# Homework Help: Calculate integral using Gauss theorem

1. Nov 29, 2013

### mahler1

The problem statement, all variables and given/known data.

Let
$D =\left\{\left(x,y\right)\ \in\ {\mathbb R}^{2}: x^{2} + y^{2} \leq 1\right\}$ and let ${\rm f}:D \to {\mathbb R}$ defined as
${\rm f}\left(x,y\right) = \left(1 - x^{2} -y^{2}\right)\exp\left(x^{4}y^{10}\right)$.
Consider the surface $S$ given by the graph of ${\rm f}$ restricted to $D$, oriented with the exterior normal vector. Let $G$ be the vector field
$G:{\mathbb R}^{3} \to {\mathbb R}^{3}$ given by

$G(x,y,z) = \left(\,-y,\, x,\, x^{2} + y^{2}\,\right)\,,\qquad\mbox{Calculate}\ \int_{S} G\cdot dS$

The attempt at a solution.

I am having a hard time trying to visualize the surface $S$.

One possibility is to use Gauss theorem, which says that if $W$ is an elementary symmetric region in space where $\partial W$ is a closed oriented surface and $F$ is a function of class $C^1$, then

$\iiint_w (divF).dV=\iint_{\partial W} F.dS$.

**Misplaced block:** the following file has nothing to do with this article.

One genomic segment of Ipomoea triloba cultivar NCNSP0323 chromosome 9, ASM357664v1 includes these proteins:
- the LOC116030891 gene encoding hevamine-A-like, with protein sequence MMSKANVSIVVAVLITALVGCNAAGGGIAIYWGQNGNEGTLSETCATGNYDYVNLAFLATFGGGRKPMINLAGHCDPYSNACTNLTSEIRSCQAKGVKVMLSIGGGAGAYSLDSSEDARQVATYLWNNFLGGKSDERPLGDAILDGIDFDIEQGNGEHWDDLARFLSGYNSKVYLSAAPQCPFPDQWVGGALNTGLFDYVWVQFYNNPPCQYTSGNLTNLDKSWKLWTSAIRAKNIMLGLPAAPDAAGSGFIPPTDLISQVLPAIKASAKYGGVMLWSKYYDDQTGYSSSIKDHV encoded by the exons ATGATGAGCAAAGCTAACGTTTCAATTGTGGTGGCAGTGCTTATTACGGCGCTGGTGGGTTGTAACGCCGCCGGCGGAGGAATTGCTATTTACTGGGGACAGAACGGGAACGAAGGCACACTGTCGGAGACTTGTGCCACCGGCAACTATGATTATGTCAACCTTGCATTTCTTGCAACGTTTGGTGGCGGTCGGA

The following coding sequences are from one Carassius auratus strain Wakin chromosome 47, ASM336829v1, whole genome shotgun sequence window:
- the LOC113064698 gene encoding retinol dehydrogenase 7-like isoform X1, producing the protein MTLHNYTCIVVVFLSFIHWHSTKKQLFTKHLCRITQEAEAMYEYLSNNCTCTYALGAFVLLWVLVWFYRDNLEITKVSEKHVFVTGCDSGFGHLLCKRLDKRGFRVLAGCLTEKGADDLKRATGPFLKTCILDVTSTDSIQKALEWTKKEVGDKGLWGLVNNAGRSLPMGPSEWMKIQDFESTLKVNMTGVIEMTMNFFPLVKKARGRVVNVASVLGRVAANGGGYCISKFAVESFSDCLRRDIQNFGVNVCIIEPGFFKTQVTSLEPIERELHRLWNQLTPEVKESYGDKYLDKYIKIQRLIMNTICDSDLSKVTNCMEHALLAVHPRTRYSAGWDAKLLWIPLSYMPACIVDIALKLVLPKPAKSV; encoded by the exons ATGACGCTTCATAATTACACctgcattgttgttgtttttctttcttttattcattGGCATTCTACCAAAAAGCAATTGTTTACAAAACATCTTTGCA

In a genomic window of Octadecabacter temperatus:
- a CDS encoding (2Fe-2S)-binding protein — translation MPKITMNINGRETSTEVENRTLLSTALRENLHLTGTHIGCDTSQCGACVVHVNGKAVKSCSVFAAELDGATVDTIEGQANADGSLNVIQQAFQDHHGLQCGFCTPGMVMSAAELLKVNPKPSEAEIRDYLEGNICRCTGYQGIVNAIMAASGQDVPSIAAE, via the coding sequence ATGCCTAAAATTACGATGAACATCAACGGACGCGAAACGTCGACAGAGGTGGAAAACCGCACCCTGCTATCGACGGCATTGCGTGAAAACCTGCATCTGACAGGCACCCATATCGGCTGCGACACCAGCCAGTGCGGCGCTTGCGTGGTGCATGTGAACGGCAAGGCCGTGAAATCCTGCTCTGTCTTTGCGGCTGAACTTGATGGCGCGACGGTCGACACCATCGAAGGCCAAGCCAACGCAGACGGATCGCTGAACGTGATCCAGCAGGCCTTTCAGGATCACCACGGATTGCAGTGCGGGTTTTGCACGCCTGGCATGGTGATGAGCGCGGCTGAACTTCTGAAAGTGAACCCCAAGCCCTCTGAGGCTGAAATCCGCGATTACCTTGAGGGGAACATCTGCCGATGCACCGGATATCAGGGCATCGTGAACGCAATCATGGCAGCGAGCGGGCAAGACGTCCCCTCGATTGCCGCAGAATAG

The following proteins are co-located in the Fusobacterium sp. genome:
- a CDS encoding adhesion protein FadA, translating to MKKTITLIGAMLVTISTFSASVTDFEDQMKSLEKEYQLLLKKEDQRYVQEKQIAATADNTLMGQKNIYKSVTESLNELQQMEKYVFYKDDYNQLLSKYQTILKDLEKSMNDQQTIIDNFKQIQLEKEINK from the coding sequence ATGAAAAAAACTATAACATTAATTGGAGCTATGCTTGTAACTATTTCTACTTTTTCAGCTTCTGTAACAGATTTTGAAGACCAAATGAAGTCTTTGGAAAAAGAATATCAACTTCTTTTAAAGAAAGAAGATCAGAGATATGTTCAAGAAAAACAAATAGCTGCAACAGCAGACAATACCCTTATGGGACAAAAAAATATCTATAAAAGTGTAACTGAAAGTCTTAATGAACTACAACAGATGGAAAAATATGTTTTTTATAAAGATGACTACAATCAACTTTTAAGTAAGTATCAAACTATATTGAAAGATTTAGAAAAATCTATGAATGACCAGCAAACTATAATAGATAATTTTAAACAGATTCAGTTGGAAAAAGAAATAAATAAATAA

I've calculated the divergence of $G$ and it gives $0$. If I could find a region $W$ bounded by $S$, then

$0=\iiint_w (divG).dV=\iint_{\partial W} G.dS=\int_S G.dS$

Another doubt that I have is: how do I know $S$ is a closed surface?

2. Nov 29, 2013

### LCKurtz

It isn't a closed surface. And as such, the "exterior" normal doesn't make sense. Perhaps you mean the upward directed normal. Your surface is defined on the domain $D:~x^2+y^2\le 1$. As a hint, what does your $f(x,y)$ look like on the boundary of $D$?

3. Nov 29, 2013

### mahler1

Yes, I've meant the upward directed normal, sorry, I am translating from spanish to english and sometimes I pick the wrong words. Hmm, $f(x,y)=0$ on the boundary of $D$, and this tells me...? (I need a little more push).

Last edited: Nov 29, 2013
4. Nov 29, 2013

### LCKurtz

It tells you that your open surface and your domain $D$ share the same boundary. So if you add the domain $D$ to your picture, you would have a closed surface. And that buys you ...